Spats are still used as a traditional accessory in many marching band and drum and bugle corps uniforms in the United States.

Safety and protection

Spats are still used today in certain industries for safety reasons. In foundries molten metal pourers often wear leather spats to keep splashes of molten metal from burning their feet. Even a small splash that lodges in a shoe or between the shoe and ankle could cause a severe burn. Many welders also wear leather spats for protection from sparks and metal splash. Some chainsaw operators wear protective leather spats, often combined with chainsaw boots to prevent injury from accidental chainsaw contact with the foot or ankle.

Spats are also used for extreme weather conditions and are usually made from Gore-Tex materials (See Gaiters). The Argentine Army use brown leather spats laced over combat boots as ankle supports for parachute jumping.

Symbolic usage to represent wealth

The wearing of spats is often used as symbolic shorthand to represent wealth, eccentricity, or both. In some cases, these depictions occur long after spats ceased to be a normal part of everyday menswear but those from before the 1950s are usually making an allusion to "ordinary" upper class standards of deportment and class. An example of this is Irving Berlin's song "Puttin' on the Ritz" which mentions spats along with a variety of other elements of formal clothing that were common when it was written.

The wearing of spats by fictional characters such as Agatha Christie's Hercule Poirot, P. G. Wodehouse's Bertie Wooster, Lord Peter Wimsey and Jean de Brunhoff's Babar the Elephant for example are mostly intended to underline the conventional nature of the characters involved. They are elegantly turned out prosperous gentlemen of the period; it would be odd if they did not wear spats.

Often their main purpose to emphasise the learnedness, clarity and professionalism of the character. There are countless professors and doctors portrayed in book, television and film wearing spats for this reason. An example of this is the Sixth Doctor from Doctor Who wears spats, probably making an allusion to the First Doctor as well as Hercule Poirot.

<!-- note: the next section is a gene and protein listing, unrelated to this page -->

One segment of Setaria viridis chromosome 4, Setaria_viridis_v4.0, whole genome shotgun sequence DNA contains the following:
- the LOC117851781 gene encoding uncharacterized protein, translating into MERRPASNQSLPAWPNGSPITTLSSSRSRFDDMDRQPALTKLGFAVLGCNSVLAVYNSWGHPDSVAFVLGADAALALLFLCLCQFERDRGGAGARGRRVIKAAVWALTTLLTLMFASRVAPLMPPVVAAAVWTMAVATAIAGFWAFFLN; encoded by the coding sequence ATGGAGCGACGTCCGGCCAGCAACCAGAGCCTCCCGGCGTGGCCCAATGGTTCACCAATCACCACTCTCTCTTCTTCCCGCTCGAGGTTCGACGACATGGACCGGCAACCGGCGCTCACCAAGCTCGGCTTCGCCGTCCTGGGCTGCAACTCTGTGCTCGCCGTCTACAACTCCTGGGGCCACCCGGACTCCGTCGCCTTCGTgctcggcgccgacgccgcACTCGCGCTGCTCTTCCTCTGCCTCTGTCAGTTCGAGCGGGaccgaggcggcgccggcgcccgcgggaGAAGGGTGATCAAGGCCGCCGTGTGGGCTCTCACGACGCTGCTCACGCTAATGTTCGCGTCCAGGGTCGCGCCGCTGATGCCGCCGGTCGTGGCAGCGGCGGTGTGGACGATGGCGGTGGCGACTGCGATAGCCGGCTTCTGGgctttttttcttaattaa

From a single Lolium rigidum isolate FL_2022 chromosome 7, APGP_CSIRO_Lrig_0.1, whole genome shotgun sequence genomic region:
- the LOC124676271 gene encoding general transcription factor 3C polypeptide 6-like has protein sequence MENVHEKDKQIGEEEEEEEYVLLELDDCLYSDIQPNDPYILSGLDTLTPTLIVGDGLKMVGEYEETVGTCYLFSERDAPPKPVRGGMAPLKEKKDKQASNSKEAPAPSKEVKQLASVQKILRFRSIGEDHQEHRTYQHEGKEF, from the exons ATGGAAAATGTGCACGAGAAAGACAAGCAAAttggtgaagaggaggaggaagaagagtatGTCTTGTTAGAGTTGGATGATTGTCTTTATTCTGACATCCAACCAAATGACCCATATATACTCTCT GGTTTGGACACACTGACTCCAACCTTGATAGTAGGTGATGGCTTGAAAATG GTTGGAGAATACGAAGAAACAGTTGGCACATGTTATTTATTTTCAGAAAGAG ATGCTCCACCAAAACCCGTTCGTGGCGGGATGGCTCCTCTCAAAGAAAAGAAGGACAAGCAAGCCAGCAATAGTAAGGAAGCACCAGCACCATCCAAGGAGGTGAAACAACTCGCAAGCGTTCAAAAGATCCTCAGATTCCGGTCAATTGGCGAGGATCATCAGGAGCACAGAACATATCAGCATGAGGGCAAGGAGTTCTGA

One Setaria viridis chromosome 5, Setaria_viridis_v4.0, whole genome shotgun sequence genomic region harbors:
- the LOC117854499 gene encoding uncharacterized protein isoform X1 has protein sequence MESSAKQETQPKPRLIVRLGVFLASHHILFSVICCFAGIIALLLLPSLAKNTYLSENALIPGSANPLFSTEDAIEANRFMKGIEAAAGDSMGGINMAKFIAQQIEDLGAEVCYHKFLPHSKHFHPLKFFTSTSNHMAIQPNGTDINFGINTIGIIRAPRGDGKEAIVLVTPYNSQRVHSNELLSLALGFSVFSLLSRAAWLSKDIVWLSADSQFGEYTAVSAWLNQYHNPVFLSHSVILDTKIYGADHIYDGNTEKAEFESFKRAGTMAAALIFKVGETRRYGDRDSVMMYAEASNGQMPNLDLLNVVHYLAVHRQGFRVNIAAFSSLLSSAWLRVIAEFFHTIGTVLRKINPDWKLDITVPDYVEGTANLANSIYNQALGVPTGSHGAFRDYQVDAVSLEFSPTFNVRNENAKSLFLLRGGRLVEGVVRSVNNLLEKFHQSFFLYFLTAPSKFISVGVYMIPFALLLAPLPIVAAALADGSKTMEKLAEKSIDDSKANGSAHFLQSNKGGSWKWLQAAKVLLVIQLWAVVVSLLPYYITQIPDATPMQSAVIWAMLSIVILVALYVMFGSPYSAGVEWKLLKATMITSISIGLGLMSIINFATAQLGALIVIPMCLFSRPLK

Sometimes spats are there to emphasis the feckless, shallow and frivolous nature of the character; this is certainly deserved in the case of P. G. Wodehouse's Bertie Wooster, but serves as a red herring in Dorothy L. Sayers books of Lord Peter Wimsey.

Rich Uncle Pennybags the iconic man from the Monopoly board game and Walt Disney's Scrooge McDuck are slightly more satirical, alluding to someone undeniably adept but possibly a bit stuck in the past. This is very similar to the obsessed scientist or absent minded professor.

Their appearance on Jiggs from the comic strip Jiggs and Maggie is different. Jiggs is a newly wealthy man whose wife desperately wants to break into the upper class while Jiggs would much rather eat corned beef and cabbage and relax at home with his shoes off. Here the wearing of Spats is used as a commentary on pretension and social climbing; Jiggs's spats are almost like a symbolic ball and chain, they obviously don't fit him very well.

In a similar vein, in the film Some Like It Hot, (made in the 1950s but set in the 1920s) the mob boss is called "Spats" Colombo, because he regularly wears spats, thus providing an ironic contrast between his aspirational gentility and his actual thuggish behavior. Similarily The Penguin from Batman is drawn wearing spats along with a suit with tails and in Who Framed Roger Rabbit Toon Patrol the chief weasel Smart Ass, also wears spats (probably a direct allusion to Spats Colombo).

Spats seem inappropriate on these creatures because they patently lack the genteel qualities the presence of Spats suggest. Together with white gloves and a monocle, spats are part of the symbolic shorthand to represent wealth, eccentricity, or both. Mr. Peanut is an example of this; where the lowest and cheapest form of carnival food is advertised in faux high class clothes which aren't going to fool anyone and is therefore funny. Harpo Marx is another example of this.

This is connected with the wearing of spats as a symbol of a drop in class. Here a man is trying to retain status in the face of declining circumstances; Charlie Chaplin's "little tramp" is an example of this as are several of W.C.Fields characters, Burlington Bertie and Bustopher Jones from Old Possum's Book of Practical Cats by T. S. Eliot.

Other uses

  • By extension, the phrase "spatted" refers to aerodynamic fairings around the wheels on aircraft undercarriage.
  • In Japan, the term "spats" refers to leggings.
  • In American football, the act of taping the outside of one's cleats using athletic tape is known as "spatting."

See also



  1. ^ Article Pity the fellow who can't afford spats, page 35 "The Oldie" September 2012

External links